Being open-ended and completely managed funds, the fund managers were limited to 25% portfolio exposure in one market cap, regardless of whether the financial conditions recommended something else. Thus, on the proposal of MFAC, SEBI chose to dispatch another classification that permits fund managers to make a portfolio that works well with the markets and helps them to produce good returns.

This brings the fund managers back into the game since the accomplishment of the scheme will rely on the aptitude of the fund supervisor in picking the correct market cap and stocks to put resources into.

Why did SEBI Set Limits?

Most multi-cap funds were hefty on large caps in their portfolios. The market controller saw such holdings as not being consistent.

"Above all else, the type of scheme should be according to the name, and afterward, the benchmark ought to be distinguished. We are not driving anybody to put resources into those caps. Investments should be done to the greatest advantage of investors," SEBI administrator Ajay Tyagi said at the 25th yearly regular gathering of AMFI, held a month ago.

What should investors do?

Most investors who have been investing in mutual funds for years, associate multi-cap funds with funds where experts look for picks for allocation between market caps.

With the rationalization of multi-cap funds and the display of Flexi-cap funds, speculators should be certain about the kind of plan they are investing in before signing the pecked line. If they need a decent exposure to equity and Equity-related instruments of organizations across market capitalizations, at that point, multi-cap assets can be thought of.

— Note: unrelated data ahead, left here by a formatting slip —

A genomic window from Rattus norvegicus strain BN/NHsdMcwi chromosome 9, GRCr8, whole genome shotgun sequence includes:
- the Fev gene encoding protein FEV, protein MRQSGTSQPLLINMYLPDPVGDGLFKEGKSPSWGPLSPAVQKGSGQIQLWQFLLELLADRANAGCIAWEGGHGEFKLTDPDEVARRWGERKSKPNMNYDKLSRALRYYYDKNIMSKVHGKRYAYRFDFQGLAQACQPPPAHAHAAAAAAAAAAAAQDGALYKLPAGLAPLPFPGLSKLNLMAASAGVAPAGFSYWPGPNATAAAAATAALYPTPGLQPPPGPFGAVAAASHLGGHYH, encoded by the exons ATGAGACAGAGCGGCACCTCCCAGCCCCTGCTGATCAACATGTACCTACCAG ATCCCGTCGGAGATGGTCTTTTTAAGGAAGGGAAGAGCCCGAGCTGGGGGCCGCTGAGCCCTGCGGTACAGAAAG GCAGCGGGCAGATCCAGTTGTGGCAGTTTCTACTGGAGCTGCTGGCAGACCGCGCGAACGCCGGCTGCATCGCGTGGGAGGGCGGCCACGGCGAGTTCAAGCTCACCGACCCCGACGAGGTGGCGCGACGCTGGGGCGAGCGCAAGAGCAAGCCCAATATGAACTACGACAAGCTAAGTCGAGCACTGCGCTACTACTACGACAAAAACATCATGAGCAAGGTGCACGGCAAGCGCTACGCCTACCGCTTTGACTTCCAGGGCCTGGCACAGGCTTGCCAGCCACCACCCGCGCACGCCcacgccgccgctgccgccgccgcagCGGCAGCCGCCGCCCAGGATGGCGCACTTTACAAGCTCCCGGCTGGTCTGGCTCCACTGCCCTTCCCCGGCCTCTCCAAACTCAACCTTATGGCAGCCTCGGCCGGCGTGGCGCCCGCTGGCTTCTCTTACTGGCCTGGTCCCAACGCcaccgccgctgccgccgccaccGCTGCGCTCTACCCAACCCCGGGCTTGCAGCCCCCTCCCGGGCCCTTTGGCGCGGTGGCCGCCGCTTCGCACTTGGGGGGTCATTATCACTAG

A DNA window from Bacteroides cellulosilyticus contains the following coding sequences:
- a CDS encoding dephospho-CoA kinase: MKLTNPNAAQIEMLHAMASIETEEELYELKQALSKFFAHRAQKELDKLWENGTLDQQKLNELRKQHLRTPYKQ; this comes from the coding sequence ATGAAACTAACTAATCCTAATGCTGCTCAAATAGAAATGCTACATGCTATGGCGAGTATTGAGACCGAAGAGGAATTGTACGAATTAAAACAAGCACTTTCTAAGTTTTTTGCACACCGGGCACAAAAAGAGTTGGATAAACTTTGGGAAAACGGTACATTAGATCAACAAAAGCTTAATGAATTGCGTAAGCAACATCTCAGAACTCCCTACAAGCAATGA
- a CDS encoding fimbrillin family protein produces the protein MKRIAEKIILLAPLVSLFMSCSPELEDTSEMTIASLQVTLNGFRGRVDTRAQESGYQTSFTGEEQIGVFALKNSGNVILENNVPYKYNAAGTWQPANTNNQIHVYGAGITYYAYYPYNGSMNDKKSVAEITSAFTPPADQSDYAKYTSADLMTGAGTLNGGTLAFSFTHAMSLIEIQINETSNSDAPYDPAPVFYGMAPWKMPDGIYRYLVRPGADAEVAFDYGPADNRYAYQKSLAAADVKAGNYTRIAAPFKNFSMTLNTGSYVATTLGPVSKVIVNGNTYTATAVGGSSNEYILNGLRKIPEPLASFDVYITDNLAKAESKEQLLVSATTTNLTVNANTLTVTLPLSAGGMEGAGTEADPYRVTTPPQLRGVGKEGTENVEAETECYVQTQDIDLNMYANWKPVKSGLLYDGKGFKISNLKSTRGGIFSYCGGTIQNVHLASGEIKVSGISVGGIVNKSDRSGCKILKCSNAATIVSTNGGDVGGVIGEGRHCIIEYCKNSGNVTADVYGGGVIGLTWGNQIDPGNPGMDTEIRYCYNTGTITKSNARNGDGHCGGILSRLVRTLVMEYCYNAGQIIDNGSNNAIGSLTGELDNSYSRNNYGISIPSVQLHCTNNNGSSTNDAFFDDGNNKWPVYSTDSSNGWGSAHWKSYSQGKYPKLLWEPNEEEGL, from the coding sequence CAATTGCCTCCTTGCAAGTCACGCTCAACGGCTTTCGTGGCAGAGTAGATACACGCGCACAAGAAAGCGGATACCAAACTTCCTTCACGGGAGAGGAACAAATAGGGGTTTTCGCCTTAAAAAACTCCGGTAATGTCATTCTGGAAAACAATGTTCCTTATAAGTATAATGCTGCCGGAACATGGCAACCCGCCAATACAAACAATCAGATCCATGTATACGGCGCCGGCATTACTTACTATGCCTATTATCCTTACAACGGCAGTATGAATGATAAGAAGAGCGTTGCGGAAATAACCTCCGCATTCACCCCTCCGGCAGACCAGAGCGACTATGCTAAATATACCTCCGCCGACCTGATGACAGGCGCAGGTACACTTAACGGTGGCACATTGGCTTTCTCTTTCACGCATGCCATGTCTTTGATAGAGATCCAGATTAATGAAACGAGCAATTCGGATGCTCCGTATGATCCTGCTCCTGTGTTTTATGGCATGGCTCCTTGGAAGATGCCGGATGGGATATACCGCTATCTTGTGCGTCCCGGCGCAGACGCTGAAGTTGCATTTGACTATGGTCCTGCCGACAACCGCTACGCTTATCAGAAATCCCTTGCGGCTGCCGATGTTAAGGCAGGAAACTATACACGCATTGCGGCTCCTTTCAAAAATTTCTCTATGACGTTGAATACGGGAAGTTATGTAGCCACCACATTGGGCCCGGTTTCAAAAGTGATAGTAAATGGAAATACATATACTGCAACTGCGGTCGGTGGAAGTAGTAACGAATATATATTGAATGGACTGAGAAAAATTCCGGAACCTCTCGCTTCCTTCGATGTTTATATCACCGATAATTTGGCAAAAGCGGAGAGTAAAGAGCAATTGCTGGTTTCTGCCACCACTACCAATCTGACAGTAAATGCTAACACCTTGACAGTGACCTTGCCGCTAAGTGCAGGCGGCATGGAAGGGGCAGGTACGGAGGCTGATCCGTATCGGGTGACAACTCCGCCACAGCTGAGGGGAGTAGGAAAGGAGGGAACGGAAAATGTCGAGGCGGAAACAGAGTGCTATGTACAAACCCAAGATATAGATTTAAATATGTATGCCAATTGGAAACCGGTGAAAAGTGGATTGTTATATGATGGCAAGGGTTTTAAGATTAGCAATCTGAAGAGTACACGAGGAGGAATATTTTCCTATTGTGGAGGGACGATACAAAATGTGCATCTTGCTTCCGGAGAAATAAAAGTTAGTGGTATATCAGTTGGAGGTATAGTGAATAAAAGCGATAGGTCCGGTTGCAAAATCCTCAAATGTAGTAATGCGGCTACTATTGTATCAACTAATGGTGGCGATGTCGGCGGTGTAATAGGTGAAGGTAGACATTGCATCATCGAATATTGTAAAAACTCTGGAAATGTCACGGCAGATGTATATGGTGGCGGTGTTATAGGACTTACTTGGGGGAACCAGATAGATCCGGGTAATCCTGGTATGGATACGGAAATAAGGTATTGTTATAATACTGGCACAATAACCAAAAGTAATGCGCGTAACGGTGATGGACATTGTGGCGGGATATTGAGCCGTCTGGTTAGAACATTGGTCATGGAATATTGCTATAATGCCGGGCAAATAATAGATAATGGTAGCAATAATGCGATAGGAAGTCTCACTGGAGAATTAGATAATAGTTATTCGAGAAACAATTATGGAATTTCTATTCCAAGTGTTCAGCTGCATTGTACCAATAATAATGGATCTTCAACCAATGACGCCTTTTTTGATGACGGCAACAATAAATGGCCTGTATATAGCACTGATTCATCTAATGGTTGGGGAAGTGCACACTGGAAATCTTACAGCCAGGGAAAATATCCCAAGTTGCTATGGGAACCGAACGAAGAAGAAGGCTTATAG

Then again, if they trust in the Fund manager's abilities and need to use equity investment chances to acquire the most extreme returns, at that point, the recently launched Flexi-cap assets can be thought of.

With the SEBI attempting to make investments less difficult and better coordinated for investors, they must remain educated regarding these changes, invest as indicated by their risk resistance and financial targets, and read the offer documents cautiously before investing.

Conclusion

Just like the kid with the festive money and his mother's rule on spending, you would also be confused with the limit set by the SEBI; but what if your plans were already similar to the new set of rules? You would not face many obstacles.

The new move seems to be an excellent choice by SEBI in light of a legitimate concern for investors who need total flexibility in ownership for companies across market cap buckets. Investors would depend more on the fund manager's abilities and choices to choose market cap inclination. This, likewise, would offer flexibility to managers to make investment decisions and premise their opinion of organizations, regardless of their market caps.

Since this is another classification that is getting made, most multi-cap funds may get their scheme renamed into Flexi cap classification. Further, the multi-cap class is an extra option accessible to managers as a product choice, which will be overseen according to market cap roofs endorsed by SEBI.

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Ishita Jha

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Ishita Jha is an MBA Finance student of BIMTECH, now a blogger; trying to survive the pandemic recruitments. She can be found researching, exercising, and binging to balance life. She finds her happy place in writing.